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Friday, February 29, 2008

To Save A Farm, We Must Save A Farmer

One of our humble readers and ardent supporters informed us of a devastating loss for one of Ogden Valley's last remaining farmers, and has challenged us to help with a fund-raising campaign on behalf of our neighbors.

We at the forum are honored to help out and urge all residents and friends of Ogden Valley to help a neighbor in need. We have taken a much needed break from the Powderville land grab, and will direct our efforts to helping others - please join us:

To Save a Farm, We Must Save a Farmer

Ogden Valley began as a farming community and held that distinction for well over a century until dirt became worth more than alfalfa. During the ‘80's, the federal government subsidized farmers to stop or reduce the production of milk as well as crops. The local effect meant that many lifelong farmers sold their herds and ultimately cashed in by selling and subdividing their property.

Fast forward to 2008, and there are very few full time farmers or ranchers in the valley. Holsteins have been replaced with homes.

Farming is a tough way to make a living and the profit margin is slim. Often, farmers have to mortgage everything they have just to plant the spring crops.

Farmers today face even more challenges. Neighbors, who move into once farm land to enjoy the rural atmosphere, complain about the stench and noise from the bordering farm land, even though the farm and animals have been there for more than a century. Or when an animal escapes from the field, the farmer lives in fear of legal action if the cow gets hit by a car or causes property damage.

Our Local Farmer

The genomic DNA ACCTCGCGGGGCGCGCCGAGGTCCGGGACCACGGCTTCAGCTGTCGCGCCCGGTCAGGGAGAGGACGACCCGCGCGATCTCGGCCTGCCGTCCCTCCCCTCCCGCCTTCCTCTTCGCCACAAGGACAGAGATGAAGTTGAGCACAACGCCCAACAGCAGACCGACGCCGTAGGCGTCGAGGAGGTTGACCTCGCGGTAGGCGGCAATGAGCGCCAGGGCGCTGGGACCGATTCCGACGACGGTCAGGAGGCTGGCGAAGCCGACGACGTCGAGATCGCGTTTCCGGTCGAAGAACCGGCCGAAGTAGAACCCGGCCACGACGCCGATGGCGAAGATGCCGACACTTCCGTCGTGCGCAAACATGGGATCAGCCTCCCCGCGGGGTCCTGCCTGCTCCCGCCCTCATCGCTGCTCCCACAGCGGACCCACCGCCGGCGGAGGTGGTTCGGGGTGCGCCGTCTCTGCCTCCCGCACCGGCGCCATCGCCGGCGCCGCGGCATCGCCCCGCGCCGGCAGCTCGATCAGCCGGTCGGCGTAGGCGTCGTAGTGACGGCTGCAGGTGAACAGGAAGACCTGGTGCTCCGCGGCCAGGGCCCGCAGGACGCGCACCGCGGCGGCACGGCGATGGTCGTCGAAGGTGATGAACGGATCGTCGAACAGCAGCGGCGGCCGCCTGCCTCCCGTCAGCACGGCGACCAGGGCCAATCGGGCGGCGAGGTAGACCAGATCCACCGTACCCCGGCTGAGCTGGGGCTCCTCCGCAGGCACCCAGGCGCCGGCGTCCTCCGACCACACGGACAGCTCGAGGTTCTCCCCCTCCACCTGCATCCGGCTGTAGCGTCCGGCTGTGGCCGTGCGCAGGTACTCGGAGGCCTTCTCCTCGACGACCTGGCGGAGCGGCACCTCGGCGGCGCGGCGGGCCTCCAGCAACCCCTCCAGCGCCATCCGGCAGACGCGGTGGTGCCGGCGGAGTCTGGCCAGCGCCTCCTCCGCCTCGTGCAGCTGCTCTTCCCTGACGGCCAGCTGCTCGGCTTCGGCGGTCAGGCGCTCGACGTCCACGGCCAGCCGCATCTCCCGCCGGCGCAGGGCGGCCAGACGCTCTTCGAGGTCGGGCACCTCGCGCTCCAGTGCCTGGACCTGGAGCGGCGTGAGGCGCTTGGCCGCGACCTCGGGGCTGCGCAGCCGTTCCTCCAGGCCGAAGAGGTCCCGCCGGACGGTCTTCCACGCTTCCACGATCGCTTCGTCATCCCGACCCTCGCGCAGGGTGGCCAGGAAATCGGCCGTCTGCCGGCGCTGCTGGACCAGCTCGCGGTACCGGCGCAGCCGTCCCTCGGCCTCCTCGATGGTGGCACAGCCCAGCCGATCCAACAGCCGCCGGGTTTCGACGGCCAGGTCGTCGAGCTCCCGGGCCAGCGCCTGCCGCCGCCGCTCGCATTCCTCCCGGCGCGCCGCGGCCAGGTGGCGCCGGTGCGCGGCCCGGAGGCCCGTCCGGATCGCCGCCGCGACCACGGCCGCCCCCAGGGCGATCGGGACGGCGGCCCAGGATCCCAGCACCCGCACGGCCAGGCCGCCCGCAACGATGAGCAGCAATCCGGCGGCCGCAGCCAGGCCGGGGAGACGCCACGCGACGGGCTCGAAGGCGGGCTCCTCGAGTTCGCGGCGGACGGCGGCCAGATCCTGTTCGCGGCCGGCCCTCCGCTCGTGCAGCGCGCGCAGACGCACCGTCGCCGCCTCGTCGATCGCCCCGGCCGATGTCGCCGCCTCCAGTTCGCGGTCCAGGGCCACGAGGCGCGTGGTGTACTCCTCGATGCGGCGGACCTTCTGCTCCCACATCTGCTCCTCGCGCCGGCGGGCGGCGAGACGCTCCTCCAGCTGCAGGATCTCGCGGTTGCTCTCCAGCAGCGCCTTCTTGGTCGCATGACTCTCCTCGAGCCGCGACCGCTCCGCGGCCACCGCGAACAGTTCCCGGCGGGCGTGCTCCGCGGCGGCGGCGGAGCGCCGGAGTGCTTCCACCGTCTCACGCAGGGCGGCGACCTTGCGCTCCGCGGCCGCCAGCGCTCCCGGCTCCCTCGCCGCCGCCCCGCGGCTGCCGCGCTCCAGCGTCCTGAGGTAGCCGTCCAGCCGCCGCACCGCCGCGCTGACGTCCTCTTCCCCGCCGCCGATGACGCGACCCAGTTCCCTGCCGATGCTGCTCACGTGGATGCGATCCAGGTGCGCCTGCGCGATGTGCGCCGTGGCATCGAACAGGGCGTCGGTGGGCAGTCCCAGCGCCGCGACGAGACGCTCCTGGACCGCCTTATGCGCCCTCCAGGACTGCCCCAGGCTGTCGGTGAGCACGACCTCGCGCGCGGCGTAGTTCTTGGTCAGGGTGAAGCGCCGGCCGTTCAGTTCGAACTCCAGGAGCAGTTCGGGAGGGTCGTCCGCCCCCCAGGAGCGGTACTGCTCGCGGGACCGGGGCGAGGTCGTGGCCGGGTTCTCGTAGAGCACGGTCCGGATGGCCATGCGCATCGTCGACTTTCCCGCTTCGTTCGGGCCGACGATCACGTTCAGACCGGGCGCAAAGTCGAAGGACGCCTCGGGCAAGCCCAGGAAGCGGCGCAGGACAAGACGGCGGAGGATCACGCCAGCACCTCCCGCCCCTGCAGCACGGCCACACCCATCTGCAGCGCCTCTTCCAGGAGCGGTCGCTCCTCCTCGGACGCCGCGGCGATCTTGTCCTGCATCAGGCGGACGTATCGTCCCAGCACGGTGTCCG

Tracy Woolsey grew up on a farm in Morgan County. He married Casa Lewis from Liberty and they chose to raise their family in Huntsville. Tracy decided to give his kids the same farm life he grew up with, and while the path has not been easy, it has been fulfilling, as he farms hundreds of acres in the Huntsville area. He has a genuine love for the land and has imparted that love onto his kids who tirelessly work by his side. The Woolsey’s may well be the hardest working family in Ogden Valley.

The Woolsey’s suffered a devastating loss recently as a result of near record snowfall this year. Their farm equipment has been stored in one of the Monastery’s out buildings, and the building collapsed under the snow load, causing substantial damage to the Woolsey’s equipment. To add insult to injury, much of the equipment was self insured, i.e., uninsured.

In true Valley spirit and in conjunction with the Ogden Valley Forum and Ogden Valley News, we are urging everyone to dig deep and offer anything you can to help the Woolsey’s rebuild, repair and replace. Tracy, the tough and stoic farmer, is full of pride and would rather handle the issue silently and solely, but we cannot sit back and watch our neighbor suffer alone.

The Ogden Valley Forum, has created a donation link where you can submit donations electronically. An account has also been created at Zion’s Bank for the effort, and you may send checks made out to “The Woolsey Farm Relief Fund” in care of:

Woolsey Farm Relief Donation Account #553317405
c/o Zion’s Bank
2555 Wolf Creek Rd.
Eden, UT 84310

While you are at the Valley Market, you may also stop by Zion’s Bank and make a deposit to the account.

One Hundred percent of your donations will go to the Woolsey’s to help them rebuild (excluding nominal fees charged by PayPal for electronic donations). There is no overhead.

We also urge Scouts, Church and School groups to remember the Woolsey’s in their fund raising and service projects.

Watch the Ogden Valley Forum and Ogden Valley News for updates and more information, and thanks for your support.

To save a farm, we must first save a farmer.

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